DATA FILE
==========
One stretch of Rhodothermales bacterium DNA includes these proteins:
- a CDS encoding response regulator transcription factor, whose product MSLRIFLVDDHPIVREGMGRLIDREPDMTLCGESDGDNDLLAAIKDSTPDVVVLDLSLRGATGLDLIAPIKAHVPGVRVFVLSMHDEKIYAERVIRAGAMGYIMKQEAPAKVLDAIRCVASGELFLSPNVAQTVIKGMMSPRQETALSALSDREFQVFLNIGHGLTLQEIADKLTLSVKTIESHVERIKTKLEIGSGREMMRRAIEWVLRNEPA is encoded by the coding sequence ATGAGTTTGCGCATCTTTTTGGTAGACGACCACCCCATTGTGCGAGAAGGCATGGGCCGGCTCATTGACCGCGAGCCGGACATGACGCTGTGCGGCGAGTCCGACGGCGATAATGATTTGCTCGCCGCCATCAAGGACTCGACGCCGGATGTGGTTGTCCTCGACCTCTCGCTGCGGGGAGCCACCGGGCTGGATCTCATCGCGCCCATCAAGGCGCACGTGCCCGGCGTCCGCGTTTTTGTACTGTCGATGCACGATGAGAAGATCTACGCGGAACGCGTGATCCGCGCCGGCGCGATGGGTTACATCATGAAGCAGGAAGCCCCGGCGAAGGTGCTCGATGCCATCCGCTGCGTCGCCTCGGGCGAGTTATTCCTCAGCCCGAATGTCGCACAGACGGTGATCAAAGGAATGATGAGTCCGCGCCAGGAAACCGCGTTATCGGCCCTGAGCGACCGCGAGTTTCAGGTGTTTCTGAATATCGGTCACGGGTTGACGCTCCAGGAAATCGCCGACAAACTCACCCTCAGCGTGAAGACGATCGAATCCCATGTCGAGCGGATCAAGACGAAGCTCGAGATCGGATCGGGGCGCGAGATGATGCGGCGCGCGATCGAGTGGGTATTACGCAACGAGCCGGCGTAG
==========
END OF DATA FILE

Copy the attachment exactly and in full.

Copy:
One stretch of Rhodothermales bacterium DNA includes these proteins:
- a CDS encoding response regulator transcription factor, whose product MSLRIFLVDDHPIVREGMGRLIDREPDMTLCGESDGDNDLLAAIKDSTPDVVVLDLSLRGATGLDLIAPIKAHVPGVRVFVLSMHDEKIYAERVIRAGAMGYIMKQEAPAKVLDAIRCVASGELFLSPNVAQTVIKGMMSPRQETALSALSDREFQVFLNIGHGLTLQEIADKLTLSVKTIESHVERIKTKLEIGSGREMMRRAIEWVLRNEPA is encoded by the coding sequence ATGAGTTTGCGCATCTTTTTGGTAGACGACCACCCCATTGTGCGAGAAGGCATGGGCCGGCTCATTGACCGCGAGCCGGACATGACGCTGTGCGGCGAGTCCGACGGCGATAATGATTTGCTCGCCGCCATCAAGGACTCGACGCCGGATGTGGTTGTCCTCGACCTCTCGCTGCGGGGAGCCACCGGGCTGGATCTCATCGCGCCCATCAAGGCGCACGTGCCCGGCGTCCGCGTTTTTGTACTGTCGATGCACGATGAGAAGATCTACGCGGAACGCGTGATCCGCGCCGGCGCGATGGGTTACATCATGAAGCAGGAAGCCCCGGCGAAGGTGCTCGATGCCATCCGCTGCGTCGCCTCGGGCGAGTTATTCCTCAGCCCGAATGTCGCACAGACGGTGATCAAAGGAATGATGAGTCCGCGCCAGGAAACCGCGTTATCGGCCCTGAGCGACCGCGAGTTTCAGGTGTTTCTGAATATCGGTCACGGGTTGACGCTCCAGGAAATCGCCGACAAACTCACCCTCAGCGTGAAGACGATCGAATCCCATGTCGAGCGGATCAAGACGAAGCTCGAGATCGGATCGGGGCGCGAGATGATGCGGCGCGCGATCGAGTGGGTATTACGCAACGAGCCGGCGTAG